As a personal trainer, it’s your responsibility to ensure that your clients are safe and healthy. This can be difficult when you’re in the middle of an intense workout or helping them reach their goals. It’s important that you know how to avoid liability as a personal trainer.
That way, you can focus on helping them achieve their goals instead of worrying about whether or not they’ll sue you if they get hurt during one of your sessions.
In this post, we’ll discuss some ways that you can protect yourself from liability claims by avoiding common mistakes made by other trainers who have been sued in the past.
If you’re looking for a quick cost estimate on how much a personal trainer insurance might cost you, check out NerdWallet’s post.
This Article in a Nutshell
- Taking precautions to avoid liability is one of the staples of a successful personal training career.
- One effective tool for this is the use of liability waivers, which clients sign to acknowledge the risks associated with exercise and hold the trainer harmless in case of injury or accident.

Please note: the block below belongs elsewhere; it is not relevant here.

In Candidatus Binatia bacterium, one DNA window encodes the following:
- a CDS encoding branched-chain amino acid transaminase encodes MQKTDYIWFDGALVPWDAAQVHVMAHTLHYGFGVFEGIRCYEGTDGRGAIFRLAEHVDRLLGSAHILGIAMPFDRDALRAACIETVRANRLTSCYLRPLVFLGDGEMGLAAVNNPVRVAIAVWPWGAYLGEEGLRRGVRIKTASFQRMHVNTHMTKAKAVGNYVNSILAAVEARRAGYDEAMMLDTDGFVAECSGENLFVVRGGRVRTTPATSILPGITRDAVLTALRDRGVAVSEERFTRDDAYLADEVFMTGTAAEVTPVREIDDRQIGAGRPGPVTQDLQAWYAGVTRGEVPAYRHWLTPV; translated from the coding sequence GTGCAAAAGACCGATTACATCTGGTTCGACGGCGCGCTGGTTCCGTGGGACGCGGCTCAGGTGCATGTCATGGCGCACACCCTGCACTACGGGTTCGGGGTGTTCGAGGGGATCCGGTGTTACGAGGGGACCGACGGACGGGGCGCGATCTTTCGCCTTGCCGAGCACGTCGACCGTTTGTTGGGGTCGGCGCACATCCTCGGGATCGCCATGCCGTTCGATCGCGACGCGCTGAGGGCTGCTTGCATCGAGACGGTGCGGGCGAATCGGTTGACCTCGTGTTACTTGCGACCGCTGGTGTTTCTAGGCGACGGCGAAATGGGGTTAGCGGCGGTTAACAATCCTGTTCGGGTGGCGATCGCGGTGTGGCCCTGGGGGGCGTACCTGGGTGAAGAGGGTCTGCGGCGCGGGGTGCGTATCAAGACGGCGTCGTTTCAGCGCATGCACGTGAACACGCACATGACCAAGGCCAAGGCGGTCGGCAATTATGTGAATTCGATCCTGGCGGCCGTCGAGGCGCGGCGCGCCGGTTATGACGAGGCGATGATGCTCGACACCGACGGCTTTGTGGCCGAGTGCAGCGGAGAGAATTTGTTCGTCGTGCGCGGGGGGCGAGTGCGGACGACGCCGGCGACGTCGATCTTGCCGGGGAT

- Liability waivers are not foolproof and should be used in conjunction with proper training practices, documentation, and communication with clients.
Understanding the Scope of Practice
The scope of practice is the range of activities that you are allowed to perform as a personal trainer. If you go outside your scope of practice, it can lead to liability issues for both you and your client, plain and simple.
So how do you stay within the scope of practice? Here’s how:
- Understand what activities fall under your license or certification requirements
- Keep records of all training sessions with clients and their progress toward goals (this will help demonstrate that you were acting within the scope)
The Role of Certification and Licensing
Certification and licensing are important aspects of the personal training industry. You shouldn’t even be practising without a PT license. Luckily, there are many bodies that offer certifications that prove your expertise as a personal trainer, and shield you from liability.